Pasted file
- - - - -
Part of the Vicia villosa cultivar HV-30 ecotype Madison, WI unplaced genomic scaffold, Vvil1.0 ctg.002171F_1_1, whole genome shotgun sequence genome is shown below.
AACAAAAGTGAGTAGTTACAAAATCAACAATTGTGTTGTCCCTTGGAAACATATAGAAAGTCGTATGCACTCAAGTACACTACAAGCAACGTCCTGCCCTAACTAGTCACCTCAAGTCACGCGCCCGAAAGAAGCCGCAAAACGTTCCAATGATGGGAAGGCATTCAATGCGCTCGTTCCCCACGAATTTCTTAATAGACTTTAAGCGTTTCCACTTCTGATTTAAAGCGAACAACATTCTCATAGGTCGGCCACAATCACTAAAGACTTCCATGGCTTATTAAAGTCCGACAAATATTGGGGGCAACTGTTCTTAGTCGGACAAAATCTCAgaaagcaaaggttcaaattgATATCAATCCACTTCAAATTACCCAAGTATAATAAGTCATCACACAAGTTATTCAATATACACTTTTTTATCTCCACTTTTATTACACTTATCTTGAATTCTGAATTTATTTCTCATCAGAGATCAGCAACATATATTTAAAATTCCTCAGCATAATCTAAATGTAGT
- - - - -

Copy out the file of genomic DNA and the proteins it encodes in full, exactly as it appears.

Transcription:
Part of the Vicia villosa cultivar HV-30 ecotype Madison, WI unplaced genomic scaffold, Vvil1.0 ctg.002171F_1_1, whole genome shotgun sequence genome is shown below.
AACAAAAGTGAGTAGTTACAAAATCAACAATTGTGTTGTCCCTTGGAAACATATAGAAAGTCGTATGCACTCAAGTACACTACAAGCAACGTCCTGCCCTAACTAGTCACCTCAAGTCACGCGCCCGAAAGAAGCCGCAAAACGTTCCAATGATGGGAAGGCATTCAATGCGCTCGTTCCCCACGAATTTCTTAATAGACTTTAAGCGTTTCCACTTCTGATTTAAAGCGAACAACATTCTCATAGGTCGGCCACAATCACTAAAGACTTCCATGGCTTATTAAAGTCCGACAAATATTGGGGGCAACTGTTCTTAGTCGGACAAAATCTCAgaaagcaaaggttcaaattgATATCAATCCACTTCAAATTACCCAAGTATAATAAGTCATCACACAAGTTATTCAATATACACTTTTTTATCTCCACTTTTATTACACTTATCTTGAATTCTGAATTTATTTCTCATCAGAGATCAGCAACATATATTTAAAATTCCTCAGCATAATCTAAATGTAGT